After a few years of good food and reading and needlework (I was in my 20s!), I joined Weight Watchers and gave up drinking for the first time. At that point I hadn’t been drunk in years, but firmly decided I’d save my empty calories for candy and desserts, not alcohol!
It was in this climate that I met my ex, a professional person who loved children and cats, with whom I planned my future life. He had grown up in a culture similar to my family’s, where drinking was seen everywhere, but wasn’t really a feature in the home. Unfortunately, he had a combination of personal problems and rebelliousness that led him first to drink, then to self-medicate. Because he functioned so well at work, I didn’t recognize the signs. He identified as a workaholic and had difficulty dealing with work and personal stresses. Later he was diagnosed with depression, anxiety and panic disorder, all of which usually co-exist with addictions, making it impossible to know which came first. Substance abuse is a very scary thing. Eventually it strips away likeable human qualities, and leaves nothing but a set of behaviours around drinking or using. This includes defensiveness, manipulation and lying – especially to oneself.
Longtime readers will know that my ex died, leaving his family heartbroken for him, and for all we did and didn’t do, or attempt to do.
Everyone probably knows an alcoholic. Usually it’s an old uncle, a family friend, a friend’s parent, a neighbour, maybe a co-worker. Until we are older, it’s usually not a brother or sister, a best friend, a spouse or a child. We draw a line between ourselves and “those people.” Until it is us and ours, and then we realize those people are not just among us: they are embedded, they are us.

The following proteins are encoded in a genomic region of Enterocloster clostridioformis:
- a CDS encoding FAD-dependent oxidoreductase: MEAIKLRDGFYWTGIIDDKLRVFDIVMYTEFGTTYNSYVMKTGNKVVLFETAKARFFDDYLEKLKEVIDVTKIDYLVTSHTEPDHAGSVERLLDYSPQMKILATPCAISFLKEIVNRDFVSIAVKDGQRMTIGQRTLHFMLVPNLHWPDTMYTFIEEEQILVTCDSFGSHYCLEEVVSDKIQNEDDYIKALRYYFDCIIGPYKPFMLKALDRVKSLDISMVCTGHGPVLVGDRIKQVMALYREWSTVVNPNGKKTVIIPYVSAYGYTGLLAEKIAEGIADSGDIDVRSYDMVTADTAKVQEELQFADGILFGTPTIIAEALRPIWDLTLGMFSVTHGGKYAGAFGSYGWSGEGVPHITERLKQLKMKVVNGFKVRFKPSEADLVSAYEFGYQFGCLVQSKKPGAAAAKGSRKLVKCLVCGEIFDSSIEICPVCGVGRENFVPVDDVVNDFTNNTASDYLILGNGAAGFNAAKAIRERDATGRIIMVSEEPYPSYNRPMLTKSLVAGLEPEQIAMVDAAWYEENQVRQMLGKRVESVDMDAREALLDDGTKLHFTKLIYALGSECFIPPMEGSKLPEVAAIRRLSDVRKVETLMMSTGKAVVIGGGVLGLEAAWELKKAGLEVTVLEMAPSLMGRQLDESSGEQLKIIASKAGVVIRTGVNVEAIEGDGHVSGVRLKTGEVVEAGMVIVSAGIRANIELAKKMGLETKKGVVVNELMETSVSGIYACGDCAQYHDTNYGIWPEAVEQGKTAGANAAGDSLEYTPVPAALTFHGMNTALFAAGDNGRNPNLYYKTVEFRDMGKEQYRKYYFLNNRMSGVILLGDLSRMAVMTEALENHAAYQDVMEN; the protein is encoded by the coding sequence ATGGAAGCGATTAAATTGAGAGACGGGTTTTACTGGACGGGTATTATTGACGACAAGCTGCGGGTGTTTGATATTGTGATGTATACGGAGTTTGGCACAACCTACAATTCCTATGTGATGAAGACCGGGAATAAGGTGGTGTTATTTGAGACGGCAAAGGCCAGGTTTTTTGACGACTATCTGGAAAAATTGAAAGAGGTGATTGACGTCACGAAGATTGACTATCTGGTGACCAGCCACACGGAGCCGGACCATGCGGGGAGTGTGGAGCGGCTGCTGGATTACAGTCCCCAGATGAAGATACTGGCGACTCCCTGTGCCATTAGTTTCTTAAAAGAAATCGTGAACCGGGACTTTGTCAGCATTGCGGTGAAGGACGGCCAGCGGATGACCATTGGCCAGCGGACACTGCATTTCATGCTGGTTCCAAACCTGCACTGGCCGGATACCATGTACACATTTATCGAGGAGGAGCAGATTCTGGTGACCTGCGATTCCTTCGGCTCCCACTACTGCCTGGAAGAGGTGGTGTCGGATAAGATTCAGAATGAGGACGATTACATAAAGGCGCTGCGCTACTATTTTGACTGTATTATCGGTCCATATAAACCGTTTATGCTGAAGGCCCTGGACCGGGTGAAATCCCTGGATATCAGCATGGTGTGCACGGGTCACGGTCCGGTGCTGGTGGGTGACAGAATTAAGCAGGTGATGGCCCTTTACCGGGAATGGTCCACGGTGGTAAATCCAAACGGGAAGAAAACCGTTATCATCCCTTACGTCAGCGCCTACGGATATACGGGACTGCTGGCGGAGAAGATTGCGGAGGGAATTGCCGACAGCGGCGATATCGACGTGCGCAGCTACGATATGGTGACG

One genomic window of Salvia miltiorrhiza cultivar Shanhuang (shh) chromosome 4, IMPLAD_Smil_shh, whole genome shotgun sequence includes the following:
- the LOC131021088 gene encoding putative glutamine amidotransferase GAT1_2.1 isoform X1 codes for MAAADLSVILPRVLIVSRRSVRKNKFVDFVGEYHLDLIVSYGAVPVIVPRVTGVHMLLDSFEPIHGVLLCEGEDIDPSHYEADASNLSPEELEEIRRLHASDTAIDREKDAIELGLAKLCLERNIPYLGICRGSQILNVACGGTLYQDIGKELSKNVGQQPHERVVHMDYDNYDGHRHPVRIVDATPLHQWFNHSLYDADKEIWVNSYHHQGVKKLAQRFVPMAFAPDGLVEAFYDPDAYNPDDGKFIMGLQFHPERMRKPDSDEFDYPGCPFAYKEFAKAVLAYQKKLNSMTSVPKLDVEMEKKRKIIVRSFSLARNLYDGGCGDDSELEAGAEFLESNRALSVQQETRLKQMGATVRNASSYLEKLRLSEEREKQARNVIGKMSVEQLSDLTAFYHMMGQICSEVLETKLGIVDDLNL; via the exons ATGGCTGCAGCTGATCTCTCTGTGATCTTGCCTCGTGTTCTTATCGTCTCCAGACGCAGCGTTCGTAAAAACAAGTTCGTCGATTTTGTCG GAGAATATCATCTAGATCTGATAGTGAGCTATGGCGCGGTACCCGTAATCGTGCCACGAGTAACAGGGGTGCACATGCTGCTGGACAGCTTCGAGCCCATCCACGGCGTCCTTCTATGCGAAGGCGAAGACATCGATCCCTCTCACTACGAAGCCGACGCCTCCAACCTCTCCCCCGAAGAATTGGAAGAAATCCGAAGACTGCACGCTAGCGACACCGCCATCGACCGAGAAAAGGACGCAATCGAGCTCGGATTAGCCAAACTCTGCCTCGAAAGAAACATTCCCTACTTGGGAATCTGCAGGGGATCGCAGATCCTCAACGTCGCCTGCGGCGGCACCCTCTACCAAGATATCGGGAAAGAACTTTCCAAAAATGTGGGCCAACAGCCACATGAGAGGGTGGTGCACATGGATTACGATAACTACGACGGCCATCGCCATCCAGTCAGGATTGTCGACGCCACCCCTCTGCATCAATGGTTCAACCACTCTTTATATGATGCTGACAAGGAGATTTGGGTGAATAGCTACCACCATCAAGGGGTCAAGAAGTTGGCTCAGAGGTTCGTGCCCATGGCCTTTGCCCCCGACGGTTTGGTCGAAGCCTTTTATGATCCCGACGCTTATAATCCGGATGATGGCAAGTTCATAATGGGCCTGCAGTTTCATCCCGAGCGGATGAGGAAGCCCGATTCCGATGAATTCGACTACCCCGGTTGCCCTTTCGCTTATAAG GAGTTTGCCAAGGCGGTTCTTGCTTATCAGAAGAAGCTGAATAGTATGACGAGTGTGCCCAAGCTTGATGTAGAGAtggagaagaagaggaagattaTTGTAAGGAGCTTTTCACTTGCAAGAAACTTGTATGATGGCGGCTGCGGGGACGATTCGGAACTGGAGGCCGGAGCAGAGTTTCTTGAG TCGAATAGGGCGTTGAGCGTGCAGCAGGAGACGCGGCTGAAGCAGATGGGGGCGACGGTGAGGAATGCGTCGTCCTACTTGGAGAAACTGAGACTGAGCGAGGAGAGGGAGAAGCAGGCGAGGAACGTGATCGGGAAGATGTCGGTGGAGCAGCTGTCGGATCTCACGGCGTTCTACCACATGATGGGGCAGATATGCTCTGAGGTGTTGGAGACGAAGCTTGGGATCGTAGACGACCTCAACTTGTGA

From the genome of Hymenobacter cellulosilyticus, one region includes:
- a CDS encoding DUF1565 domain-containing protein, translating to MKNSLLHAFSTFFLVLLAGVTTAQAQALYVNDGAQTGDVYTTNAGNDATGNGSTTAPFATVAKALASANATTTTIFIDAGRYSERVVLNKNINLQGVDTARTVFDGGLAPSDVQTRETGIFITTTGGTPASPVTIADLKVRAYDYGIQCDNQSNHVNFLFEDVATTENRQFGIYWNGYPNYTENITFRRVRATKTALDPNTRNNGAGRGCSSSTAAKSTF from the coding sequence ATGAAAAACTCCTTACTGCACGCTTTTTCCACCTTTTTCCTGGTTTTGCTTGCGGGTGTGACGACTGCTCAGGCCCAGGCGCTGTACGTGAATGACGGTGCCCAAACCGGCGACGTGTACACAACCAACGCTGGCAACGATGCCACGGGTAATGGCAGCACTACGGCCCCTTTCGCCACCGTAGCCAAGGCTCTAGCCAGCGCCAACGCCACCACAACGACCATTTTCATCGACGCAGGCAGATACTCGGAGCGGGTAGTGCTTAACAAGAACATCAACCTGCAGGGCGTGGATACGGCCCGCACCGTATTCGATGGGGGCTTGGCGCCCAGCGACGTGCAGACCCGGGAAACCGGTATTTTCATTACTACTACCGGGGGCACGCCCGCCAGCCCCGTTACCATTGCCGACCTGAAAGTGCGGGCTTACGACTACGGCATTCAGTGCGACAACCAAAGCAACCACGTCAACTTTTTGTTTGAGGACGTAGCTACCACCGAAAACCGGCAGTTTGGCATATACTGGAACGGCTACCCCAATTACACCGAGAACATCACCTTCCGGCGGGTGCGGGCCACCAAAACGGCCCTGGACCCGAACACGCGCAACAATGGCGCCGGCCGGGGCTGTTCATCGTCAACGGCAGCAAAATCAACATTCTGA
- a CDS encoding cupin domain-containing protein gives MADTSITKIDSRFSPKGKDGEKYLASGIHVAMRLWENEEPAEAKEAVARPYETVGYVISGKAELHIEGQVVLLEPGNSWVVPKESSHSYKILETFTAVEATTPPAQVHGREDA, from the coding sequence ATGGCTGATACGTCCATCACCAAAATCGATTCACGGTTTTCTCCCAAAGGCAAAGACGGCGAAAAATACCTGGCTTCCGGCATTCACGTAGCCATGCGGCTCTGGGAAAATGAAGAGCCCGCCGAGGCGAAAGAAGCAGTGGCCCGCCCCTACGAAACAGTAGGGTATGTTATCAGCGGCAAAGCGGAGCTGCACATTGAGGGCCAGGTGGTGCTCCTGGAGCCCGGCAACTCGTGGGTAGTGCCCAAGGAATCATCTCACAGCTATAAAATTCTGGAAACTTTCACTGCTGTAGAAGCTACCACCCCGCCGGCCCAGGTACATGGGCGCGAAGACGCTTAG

When all this was happening, I got educated. You know the quote, “Ginger Rogers did everything Fred Astaire did. She just did it backwards and in high heels”? Well, in Al-Anon it was said, “We go through everything the alcoholic goes through…only stark, raving sober!”
After that I didn’t drink at all for seven years. It wore off. One day I was at a book club meeting where wine was being poured. There was no pressure to drink and most were having only one glass. I felt safe. I stopped feeling that drinking had to be all or nothing for me. I’d never experienced problem drinking myself, and I trusted it would stay that way. It did.
To this day I consider myself a very light, one-glass social drinker. Every once in a while I think fondly about a year when I shared a pizza and a bottle of wine every Friday night with little ill effect. But in practice, I don’t want to go there.
You’ll be interested to know that Rom doesn’t drink alcohol. The way he says it, he was a drinker from school-leaving up to age 23, going down the pub every weekend. He got run down and had a period of poor health that really knocked him for a loop. As part of his recovery, he decided not to drink any more, and hasn’t touched a drop since. It’s hard to know which teenage binge drinkers will become alcoholics and which won’t. He feels he would have.
Being a non-drinker is socially awkward. People make a big deal of it, try to talk you out of it, ridicule you and even put a drink in your hand. It’s like meeting your friends for dinner at a steakhouse and revealing you are vegan. You are a laughing-stock. You are being pious. You value principles more than friendship. Or you are just boring and uptight.
I have now come around to Rom’s Buddhist way of thinking: if I have more than one drink, I am drinking for the effect. To relax or forget or giggle or be tipsy. And you know what? I really do want to go through life – even weekends! – unmedicated. I can relax and laugh without help. Everyone in my life gets the real me. Eeek!
Do you have a drinking story?
PS Readers who are embarking on vacation this week can cheerfully postpone thinking about this 🙂